The Cincinnati Enquirer from ,  on February 21, 1958 · Page 30
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The Cincinnati Enquirer from , · Page 30

Issue Date:
Friday, February 21, 1958
Page 30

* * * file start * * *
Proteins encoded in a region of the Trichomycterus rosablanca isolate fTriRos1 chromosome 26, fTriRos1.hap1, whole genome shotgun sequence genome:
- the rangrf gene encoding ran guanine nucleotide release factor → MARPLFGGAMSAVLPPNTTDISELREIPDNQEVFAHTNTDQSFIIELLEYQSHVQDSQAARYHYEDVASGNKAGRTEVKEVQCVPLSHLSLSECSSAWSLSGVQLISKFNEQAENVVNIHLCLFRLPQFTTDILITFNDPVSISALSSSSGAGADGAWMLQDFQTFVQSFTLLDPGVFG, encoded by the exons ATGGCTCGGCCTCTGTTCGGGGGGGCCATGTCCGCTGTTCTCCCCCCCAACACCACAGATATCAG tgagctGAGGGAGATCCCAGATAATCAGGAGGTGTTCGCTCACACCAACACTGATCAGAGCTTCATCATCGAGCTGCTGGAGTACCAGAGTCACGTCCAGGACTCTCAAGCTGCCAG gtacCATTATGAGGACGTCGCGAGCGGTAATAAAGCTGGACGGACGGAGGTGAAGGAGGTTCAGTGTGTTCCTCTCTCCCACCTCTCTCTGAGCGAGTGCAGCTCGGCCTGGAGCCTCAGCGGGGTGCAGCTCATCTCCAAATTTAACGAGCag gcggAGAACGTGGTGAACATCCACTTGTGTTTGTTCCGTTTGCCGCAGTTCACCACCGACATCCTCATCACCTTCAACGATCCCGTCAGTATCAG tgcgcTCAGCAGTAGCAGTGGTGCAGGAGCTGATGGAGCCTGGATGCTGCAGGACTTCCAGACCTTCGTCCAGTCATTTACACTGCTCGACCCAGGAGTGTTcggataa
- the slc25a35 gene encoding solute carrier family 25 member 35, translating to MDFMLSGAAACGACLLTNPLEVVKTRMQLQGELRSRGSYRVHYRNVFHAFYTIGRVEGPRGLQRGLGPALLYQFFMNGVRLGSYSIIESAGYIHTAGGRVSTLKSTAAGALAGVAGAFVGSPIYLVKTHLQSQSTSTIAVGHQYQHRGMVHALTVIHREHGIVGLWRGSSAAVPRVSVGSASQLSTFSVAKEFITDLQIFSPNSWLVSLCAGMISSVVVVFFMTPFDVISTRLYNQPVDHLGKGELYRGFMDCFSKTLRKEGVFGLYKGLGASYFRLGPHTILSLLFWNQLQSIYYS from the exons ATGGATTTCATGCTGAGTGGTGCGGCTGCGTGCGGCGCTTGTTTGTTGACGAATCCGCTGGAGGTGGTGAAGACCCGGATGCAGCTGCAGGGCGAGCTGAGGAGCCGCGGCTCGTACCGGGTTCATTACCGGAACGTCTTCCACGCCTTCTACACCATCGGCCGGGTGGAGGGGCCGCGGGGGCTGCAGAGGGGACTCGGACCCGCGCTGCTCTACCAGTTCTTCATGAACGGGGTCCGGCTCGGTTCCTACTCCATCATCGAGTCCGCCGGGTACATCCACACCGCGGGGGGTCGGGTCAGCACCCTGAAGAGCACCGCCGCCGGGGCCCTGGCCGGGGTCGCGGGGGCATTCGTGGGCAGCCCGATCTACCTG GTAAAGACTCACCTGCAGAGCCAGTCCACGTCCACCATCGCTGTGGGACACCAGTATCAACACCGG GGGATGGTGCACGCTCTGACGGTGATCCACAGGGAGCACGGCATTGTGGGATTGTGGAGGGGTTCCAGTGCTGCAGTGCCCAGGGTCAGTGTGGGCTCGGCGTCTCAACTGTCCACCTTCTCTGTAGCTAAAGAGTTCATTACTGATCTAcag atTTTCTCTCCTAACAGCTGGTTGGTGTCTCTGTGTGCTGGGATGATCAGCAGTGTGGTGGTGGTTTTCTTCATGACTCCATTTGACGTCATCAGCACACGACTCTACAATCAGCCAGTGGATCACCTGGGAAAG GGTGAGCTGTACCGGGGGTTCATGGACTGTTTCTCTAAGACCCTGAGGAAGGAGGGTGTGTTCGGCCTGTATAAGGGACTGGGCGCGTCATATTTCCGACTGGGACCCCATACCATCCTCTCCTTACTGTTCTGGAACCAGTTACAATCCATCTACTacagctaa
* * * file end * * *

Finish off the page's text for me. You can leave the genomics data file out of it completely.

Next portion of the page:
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i i mi ?t rrr i - i-v w t w r Friday, February II Eaton Barn Burns IN CITY HALL 30 CINCINNATI ENQUIRER ,M Fire Loss $125,000 - . NEWARK, Ohio, Feb. 20 UP AKRON, Ohio, Feb. 20 UP The main barn on Cyrus S Eaton's Acadia Farms, in near Mayors Unit Named By Clancy In Fight On Juvenile Delinquency A fire at the Newark Farm Bureau early today damaged a two-story building and attached grain elevator, and destroyed several hundred bushels of wheat, corn and soybeans. Her-; man Preston, Farm Bureau' by Sagamore Hills, burned early today, bujt Eaton's registered Shorthorn cattle valued STILL-(5 years old... at $40,000 were unharmed. Loss was estimated at $35,000 by Swight Griffith, farm 1 will be made, but that he is not Hurst, commission chairman,! cautioned Heaton: "You hadi 'prepared to say in what STILL-90 proof... manager, said the blaze caused: damage estimated at $125,000. I better not come back here iamounts. He said recommenda A 100-member Mayor's Committee on Youth, which will have the job of combatting Juvenile delinquency, has been appointed. Mayor Donald tions will be ready for Council by March 15 so that a permanent appropriations ordinance for 1958 can be acted upon by Council before April 1. 'The; ST ILL" Ohio's largest- Clancy announced yesterday. The appointments are subject to approval of City Council The city is operating the first quar Official Maximum Temperature Thursday was selling bourbon Citizens Committee on Juvenile ter of this year on a temporary Delinquency recommended the ordinance. The Republican ma jority of Council voted to post again for being late." Freedom Roads The Anthony Wayne Parkway Board sent its proposed names for three of the city's expressways facilities to City Council yesterday. It would name the Third Street Distributor the "Fort Washington Freeway," the Millcreek Expressway the "General Anthony Wayne Expressway" and the Northeast Expressway, the "George Rogers Clark Mayor's Committee. Mayor Clancy said most of STILL 9 2.30 and worth Pi.t-ci.7M every penny af it! pone a permanent ordinance until it could review the budget tJiose appointed were suggested by a nominating committee, but that he also named a number of for cuts. 'Don't Be Late' The City Civil Service Com fl at I'OrT "outstanding young men," including William Sena, president of the Xavier University Stu mission yesterday set aside dent Council, and Stanley Ches- ley, treasurer of the Univer sity of Cincinnati Student Council. The terms are to range from 5! amW imr . TASTY BIRD Washington's Birthday Salt 6-Lb. Limit BROILERS 25c Pound (whoje only) Sea Other Pages for More at $230 " FT. tool m City Manager C. A. Harrell's order discharging a firefighter and directed instead that he be suspended for 90 days. Eugene Heaton, 3772 Drake-wood Dr., the fireman, got into difficulty for reporting late for work. After he" showed up tardy December 27 for the seventh time in his three years with the Fire Department, he was given a hearing and discharged by Harrell. He appealed to the commission. Jack Miami Beach FILRDEA Courtesy Of Florida Development Commission Kentucky Straight Bourbon KENTUernr! 90 PROOF ECHO SPRINS DISTILLING COMPANY tOUiSVILUE, ne to three years. Members include: Dr. Claude V. Courter, superintendent of Cincinnati Public Schools; Mrs. Irving Magorian, former president of the Cincinnati Council of Parent Teacher Associations; Harry T. Martin, president, West End Community Council; Wendell H. Pierce, assistant superintendent of schools; Judge Carl W. Rich, Domestic Relations Court; Police Chief Stanley Schrotel; Judge Benjamin Schwartz, Juvenile Court; Guy Thompson, executive director, Community Chest and Council; Mrs. John Keefe, wife bf Municipal Judge John Keefe; Robert West-heimer, former chairman of the Family Life Federation, and State Rep. Robert Taft. Jr. . Whet Budget Ax City Council's Finance Committee yesterday completed its review of the city's 1958 budget and now will consider where cuts can be made. Mayor Donald Clancy, chairman, said that he and Councilman Joseph Decourcy, as Re oarette! Here's a truly modern all-tobacco ci FIRST WITH THE FINEST CIGARETTES THROUGH LORILLARD RESEARCH Wr MEMO TO: THE FORGOTTEN MAN IN SMOKING . . . publican majority members of the committee, would meet to morrow to formulate some ideas on reductions in the $36.4 million general fund budget. Then, he said, they would set Up a series of meetings with James G. Flick, City Finance Director, starting next week, to discuss with him their ideas and to work out the mechanics for effecting reductions agreed upon. Clancy said Councilman Charles P. Taft, Charter minority member, will be invited to the smoker of regular cigarettes, who has been patiently waiting for his cigarette to "be modernized by scientific research! ; ' J- these sessions. Mavor Clancy said reductions TAX TAKE" Up $5 Million For Hamilton County In 1957 Inheritances Highest In State By Thomas Mercer Enquirer Court House Reporter There was more than a $5 nr. m n n Jfl ! fS ' . lllr million increase in the 1957 tax collections in Hamilton County over 56, Georee Guckenheimer, i ill at ill fi v i si if i HUim'3ft w mm i County Auditor, said yesterday in his annual report . The distribution if 1957 totaled $85,716,807 against $80.-401,114. an increase of $5,316, 793. The money comes from such sources as real estate, intangible, motor vehicle and inheritances taxes. Collection of tangible and in tangible taxes in 19o7 showed an increase of $2,714,124, with a total of $20,806,453 over $18,- 495,329, the report said. Real estate taxes were up $3,330,042, the total for 1957 being $51,-096.435. In 1956 It was Hamilton County collected 13.577,422 from inheritance taxra, which amounted to 21 per illi 111 Ml Mlnll In v 1 II cent of the assessments from the entire state. Hamilton County ranked first in this tax collection field, exceedinR Cuya hoga County (Cleveland) by $189,374. M. J. Beecher, iupervisor of the Real Estate Department, M.." said erection of new homes in the outlying areas continued to dominate the construction pic ,,i. , n, ., ,..,,.,...,. ,. , , .,, . ,. ture in the county. Valuations added in 1957 showed $31,828,-500 in the townships, $24,950,-910 in the villages and $23,865,- 40 in Cincinnati. There was a $3,904,8.80 of valuations from the 1956 tax duplicates due to demoli tion of 769 buildings. Most of the buildings were torn down in Cincinnati to make way for Nicotln end tar content in, America's leading all -tobacco, cigarette public improvement. Delinquent real estate taxes charged in 1957 rose to $1,247 235. an increase of $281,405. TAS NICOTINE Issuance of dog licenses rose R E O U'l'A R SlZC to 34.733, an increase of 13,814 'Tain't So! Through scientific research it was discovered that certain types of fine tobaccos naturally produce less tar and nicotine than others. Only these finer, natural leaf tobaccos are chosen for Old Gold Straights. ouoow B C D E But Quail's Mighty e o ao so EXTRA LENGTH OLD OOID m H B j, yfiuoAfa. kssssVISHBBHOHksss&sstssssl r LOM. O-SI I f s sm mm mm ass FINEST NATURAL TOBACCOS ... END TO END Good Eating! AUSTIN, Tex., Feb. 20 UPi For 10 years Byron Lock-hart and Dr. J. Gordon Bry-son argued over the legend that quail are so rich you'd kill yourself in 30 days if you ate one a day. Lockhard, 40-year-old Austin attorney, ate his 31st quail in 31 days yesterday. He had them broiled, for breakfast. Dr. Robert Morrison, medical adviser to the committee of cronies who sat on the sidelines of the demonstration, examnied Lockhart and announced: "He's in no worse snape than when he started." Lockhart had gained six pound, however. Editor Named 3 I C lit or r iinniHiFirimiSi'ii.fiiiiii imnii This chart it bate on festt performed by nationally known rndapandvnt raaanren laboratory All valuaa ar in milligrams- in tha amoha from ona cigaretIA amokad to a 23 mm. length. - - . 3' .i:'- "-.....u,jnf.'' A TRIOMPHAHT NEW BLEND FOR STRAIGHT SMOKING PLEASURE Product of P. Lorillard Company First with the finest cig8rBttes--through ioriifartf Research day was named editor-:r,-ch'.e"! of La Presse, largest French I languagt daily in America, I